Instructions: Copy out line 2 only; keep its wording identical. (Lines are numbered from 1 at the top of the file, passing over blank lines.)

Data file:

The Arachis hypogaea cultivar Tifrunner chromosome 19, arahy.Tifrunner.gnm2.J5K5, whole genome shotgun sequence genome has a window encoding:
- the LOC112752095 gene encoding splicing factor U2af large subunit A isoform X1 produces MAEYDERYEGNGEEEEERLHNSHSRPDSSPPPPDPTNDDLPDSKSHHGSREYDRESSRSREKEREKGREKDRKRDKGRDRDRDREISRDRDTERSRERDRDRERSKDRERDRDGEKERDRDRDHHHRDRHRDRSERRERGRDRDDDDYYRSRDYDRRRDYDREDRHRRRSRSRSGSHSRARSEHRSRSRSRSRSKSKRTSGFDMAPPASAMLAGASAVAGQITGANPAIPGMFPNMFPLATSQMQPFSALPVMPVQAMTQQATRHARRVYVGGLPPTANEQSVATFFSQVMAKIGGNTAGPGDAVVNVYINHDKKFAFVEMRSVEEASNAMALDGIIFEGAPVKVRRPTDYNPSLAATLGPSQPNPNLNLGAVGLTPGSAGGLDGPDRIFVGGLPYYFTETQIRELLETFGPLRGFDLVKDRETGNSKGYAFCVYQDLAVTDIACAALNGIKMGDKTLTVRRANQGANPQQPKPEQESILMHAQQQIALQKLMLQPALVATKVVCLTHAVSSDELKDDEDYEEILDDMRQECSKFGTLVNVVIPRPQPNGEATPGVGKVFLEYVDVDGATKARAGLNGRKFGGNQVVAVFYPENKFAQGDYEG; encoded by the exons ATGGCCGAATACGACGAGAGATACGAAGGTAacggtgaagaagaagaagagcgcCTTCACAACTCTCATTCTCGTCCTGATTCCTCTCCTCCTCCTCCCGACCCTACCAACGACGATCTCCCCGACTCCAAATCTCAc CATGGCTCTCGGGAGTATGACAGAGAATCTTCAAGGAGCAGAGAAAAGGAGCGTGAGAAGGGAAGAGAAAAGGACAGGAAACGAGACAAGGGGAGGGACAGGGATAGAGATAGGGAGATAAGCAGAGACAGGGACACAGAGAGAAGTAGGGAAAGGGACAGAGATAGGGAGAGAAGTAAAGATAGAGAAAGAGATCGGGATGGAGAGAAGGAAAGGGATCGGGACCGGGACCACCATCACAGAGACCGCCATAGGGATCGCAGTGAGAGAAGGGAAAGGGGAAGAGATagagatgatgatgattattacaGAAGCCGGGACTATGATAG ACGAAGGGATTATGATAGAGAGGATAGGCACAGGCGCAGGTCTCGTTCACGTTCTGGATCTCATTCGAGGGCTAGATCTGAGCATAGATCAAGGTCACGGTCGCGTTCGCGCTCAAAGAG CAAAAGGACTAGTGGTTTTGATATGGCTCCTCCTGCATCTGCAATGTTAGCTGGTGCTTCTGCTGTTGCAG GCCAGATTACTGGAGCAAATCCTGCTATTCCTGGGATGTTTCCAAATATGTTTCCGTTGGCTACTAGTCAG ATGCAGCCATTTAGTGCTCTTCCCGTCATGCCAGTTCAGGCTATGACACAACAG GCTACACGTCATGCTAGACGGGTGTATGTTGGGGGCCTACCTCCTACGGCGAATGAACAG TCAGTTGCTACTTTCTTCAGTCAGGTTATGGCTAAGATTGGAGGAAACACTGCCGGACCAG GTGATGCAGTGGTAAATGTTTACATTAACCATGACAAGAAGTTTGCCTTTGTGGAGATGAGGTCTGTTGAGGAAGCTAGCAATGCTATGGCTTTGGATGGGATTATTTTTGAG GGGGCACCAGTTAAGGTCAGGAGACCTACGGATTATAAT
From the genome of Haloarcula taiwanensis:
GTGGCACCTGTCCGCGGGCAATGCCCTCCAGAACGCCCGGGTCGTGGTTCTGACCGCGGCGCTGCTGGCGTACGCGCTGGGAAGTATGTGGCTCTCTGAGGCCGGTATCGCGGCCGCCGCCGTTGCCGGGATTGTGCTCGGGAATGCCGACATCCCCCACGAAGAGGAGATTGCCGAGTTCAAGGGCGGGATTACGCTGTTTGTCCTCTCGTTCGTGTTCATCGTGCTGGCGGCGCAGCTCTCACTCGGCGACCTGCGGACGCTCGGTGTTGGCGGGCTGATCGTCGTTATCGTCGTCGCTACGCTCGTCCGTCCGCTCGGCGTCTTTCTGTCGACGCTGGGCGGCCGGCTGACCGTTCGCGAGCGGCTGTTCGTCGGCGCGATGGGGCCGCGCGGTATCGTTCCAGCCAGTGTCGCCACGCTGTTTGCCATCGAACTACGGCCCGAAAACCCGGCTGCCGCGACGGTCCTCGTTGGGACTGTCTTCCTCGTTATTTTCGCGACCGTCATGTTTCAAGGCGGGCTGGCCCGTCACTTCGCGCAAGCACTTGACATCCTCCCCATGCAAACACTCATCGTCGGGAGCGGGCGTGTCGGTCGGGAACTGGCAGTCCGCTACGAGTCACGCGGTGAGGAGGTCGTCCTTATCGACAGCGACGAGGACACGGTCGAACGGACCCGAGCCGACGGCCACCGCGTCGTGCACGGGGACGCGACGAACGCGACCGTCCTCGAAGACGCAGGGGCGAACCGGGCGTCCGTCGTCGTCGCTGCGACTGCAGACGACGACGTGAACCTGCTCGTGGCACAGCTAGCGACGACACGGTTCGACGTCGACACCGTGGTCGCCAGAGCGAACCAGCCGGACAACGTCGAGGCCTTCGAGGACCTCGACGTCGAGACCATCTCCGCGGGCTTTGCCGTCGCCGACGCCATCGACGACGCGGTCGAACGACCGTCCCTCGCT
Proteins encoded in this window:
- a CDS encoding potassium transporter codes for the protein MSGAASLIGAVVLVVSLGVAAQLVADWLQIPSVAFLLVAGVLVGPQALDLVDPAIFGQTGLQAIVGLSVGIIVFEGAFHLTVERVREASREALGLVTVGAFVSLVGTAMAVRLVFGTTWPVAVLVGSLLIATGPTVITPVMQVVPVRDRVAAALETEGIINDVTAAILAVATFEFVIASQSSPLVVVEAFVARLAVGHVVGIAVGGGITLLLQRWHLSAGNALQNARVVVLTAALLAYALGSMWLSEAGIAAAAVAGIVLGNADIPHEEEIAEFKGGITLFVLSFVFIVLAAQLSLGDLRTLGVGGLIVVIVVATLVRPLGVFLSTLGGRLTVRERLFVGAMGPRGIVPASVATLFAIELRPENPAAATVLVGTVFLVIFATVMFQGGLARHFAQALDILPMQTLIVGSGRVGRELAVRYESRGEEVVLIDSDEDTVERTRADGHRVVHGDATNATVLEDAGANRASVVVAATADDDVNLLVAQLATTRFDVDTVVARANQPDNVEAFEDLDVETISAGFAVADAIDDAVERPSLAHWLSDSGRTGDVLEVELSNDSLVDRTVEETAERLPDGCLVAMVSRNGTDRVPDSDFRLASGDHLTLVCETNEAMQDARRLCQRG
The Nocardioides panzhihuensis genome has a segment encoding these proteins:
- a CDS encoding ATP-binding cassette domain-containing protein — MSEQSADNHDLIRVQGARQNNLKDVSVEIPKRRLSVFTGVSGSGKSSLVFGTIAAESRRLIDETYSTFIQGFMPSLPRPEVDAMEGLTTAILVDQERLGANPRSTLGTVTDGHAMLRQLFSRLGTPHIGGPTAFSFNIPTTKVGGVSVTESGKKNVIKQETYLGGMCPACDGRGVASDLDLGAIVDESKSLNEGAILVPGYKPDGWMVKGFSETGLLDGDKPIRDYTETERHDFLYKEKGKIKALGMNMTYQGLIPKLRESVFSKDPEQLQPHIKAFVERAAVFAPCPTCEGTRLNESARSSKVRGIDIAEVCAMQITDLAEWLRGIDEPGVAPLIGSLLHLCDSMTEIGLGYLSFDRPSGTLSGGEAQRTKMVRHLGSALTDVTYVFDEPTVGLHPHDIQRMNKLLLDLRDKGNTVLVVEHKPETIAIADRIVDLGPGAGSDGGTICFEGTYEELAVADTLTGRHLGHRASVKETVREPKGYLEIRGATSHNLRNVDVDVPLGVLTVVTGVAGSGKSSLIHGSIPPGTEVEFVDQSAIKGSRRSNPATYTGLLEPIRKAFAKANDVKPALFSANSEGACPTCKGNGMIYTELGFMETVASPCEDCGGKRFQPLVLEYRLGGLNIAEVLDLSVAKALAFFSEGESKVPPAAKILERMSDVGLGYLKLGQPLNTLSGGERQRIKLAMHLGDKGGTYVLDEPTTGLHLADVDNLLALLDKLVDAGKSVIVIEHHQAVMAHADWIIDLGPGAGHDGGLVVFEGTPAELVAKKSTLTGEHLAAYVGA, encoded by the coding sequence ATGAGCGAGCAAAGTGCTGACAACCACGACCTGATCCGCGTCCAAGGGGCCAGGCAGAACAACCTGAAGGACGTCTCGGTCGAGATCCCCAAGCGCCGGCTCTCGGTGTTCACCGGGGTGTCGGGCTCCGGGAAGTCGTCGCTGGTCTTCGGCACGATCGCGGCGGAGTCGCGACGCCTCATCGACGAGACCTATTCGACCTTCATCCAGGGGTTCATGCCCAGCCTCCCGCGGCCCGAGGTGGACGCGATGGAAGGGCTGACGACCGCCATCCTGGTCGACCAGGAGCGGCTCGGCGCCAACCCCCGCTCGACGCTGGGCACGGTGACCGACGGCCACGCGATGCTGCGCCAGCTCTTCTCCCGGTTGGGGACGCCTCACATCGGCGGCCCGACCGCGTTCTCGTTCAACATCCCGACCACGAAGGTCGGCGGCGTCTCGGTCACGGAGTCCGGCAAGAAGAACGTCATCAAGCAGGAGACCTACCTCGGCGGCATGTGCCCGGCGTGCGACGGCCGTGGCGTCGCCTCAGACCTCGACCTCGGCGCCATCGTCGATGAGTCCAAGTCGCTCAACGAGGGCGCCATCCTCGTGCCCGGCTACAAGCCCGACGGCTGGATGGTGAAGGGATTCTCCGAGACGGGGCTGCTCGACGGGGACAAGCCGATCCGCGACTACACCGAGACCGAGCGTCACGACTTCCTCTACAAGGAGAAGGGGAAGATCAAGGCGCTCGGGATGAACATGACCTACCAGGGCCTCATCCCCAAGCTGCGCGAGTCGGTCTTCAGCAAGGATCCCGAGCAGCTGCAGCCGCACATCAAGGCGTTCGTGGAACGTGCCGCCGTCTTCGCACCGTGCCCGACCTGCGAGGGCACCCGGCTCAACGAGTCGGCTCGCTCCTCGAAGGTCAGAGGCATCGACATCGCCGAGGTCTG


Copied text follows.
- the LOC112752095 gene encoding splicing factor U2af large subunit A isoform X1 produces MAEYDERYEGNGEEEEERLHNSHSRPDSSPPPPDPTNDDLPDSKSHHGSREYDRESSRSREKEREKGREKDRKRDKGRDRDRDREISRDRDTERSRERDRDRERSKDRERDRDGEKERDRDRDHHHRDRHRDRSERRERGRDRDDDDYYRSRDYDRRRDYDREDRHRRRSRSRSGSHSRARSEHRSRSRSRSRSKSKRTSGFDMAPPASAMLAGASAVAGQITGANPAIPGMFPNMFPLATSQMQPFSALPVMPVQAMTQQATRHARRVYVGGLPPTANEQSVATFFSQVMAKIGGNTAGPGDAVVNVYINHDKKFAFVEMRSVEEASNAMALDGIIFEGAPVKVRRPTDYNPSLAATLGPSQPNPNLNLGAVGLTPGSAGGLDGPDRIFVGGLPYYFTETQIRELLETFGPLRGFDLVKDRETGNSKGYAFCVYQDLAVTDIACAALNGIKMGDKTLTVRRANQGANPQQPKPEQESILMHAQQQIALQKLMLQPALVATKVVCLTHAVSSDELKDDEDYEEILDDMRQECSKFGTLVNVVIPRPQPNGEATPGVGKVFLEYVDVDGATKARAGLNGRKFGGNQVVAVFYPENKFAQGDYEG; encoded by the exons ATGGCCGAATACGACGAGAGATACGAAGGTAacggtgaagaagaagaagagcgcCTTCACAACTCTCATTCTCGTCCTGATTCCTCTCCTCCTCCTCCCGACCCTACCAACGACGATCTCCCCGACTCCAAATCTCAc CATGGCTCTCGGGAGTATGACAGAGAATCTTCAAGGAGCAGAGAAAAGGAGCGTGAGAAGGGAAGAGAAAAGGACAGGAAACGAGACAAGGGGAGGGACAGGGATAGAGATAGGGAGATAAGCAGAGACAGGGACACAGAGAGAAGTAGGGAAAGGGACAGAGATAGGGAGAGAAGTAAAGATAGAGAAAGAGATCGGGATGGAGAGAAGGAAAGGGATCGGGACCGGGACCACCATCACAGAGACCGCCATAGGGATCGCAGTGAGAGAAGGGAAAGGGGAAGAGATagagatgatgatgattattacaGAAGCCGGGACTATGATAG ACGAAGGGATTATGATAGAGAGGATAGGCACAGGCGCAGGTCTCGTTCACGTTCTGGATCTCATTCGAGGGCTAGATCTGAGCATAGATCAAGGTCACGGTCGCGTTCGCGCTCAAAGAG CAAAAGGACTAGTGGTTTTGATATGGCTCCTCCTGCATCTGCAATGTTAGCTGGTGCTTCTGCTGTTGCAG GCCAGATTACTGGAGCAAATCCTGCTATTCCTGGGATGTTTCCAAATATGTTTCCGTTGGCTACTAGTCAG ATGCAGCCATTTAGTGCTCTTCCCGTCATGCCAGTTCAGGCTATGACACAACAG GCTACACGTCATGCTAGACGGGTGTATGTTGGGGGCCTACCTCCTACGGCGAATGAACAG TCAGTTGCTACTTTCTTCAGTCAGGTTATGGCTAAGATTGGAGGAAACACTGCCGGACCAG GTGATGCAGTGGTAAATGTTTACATTAACCATGACAAGAAGTTTGCCTTTGTGGAGATGAGGTCTGTTGAGGAAGCTAGCAATGCTATGGCTTTGGATGGGATTATTTTTGAG GGGGCACCAGTTAAGGTCAGGAGACCTACGGATTATAAT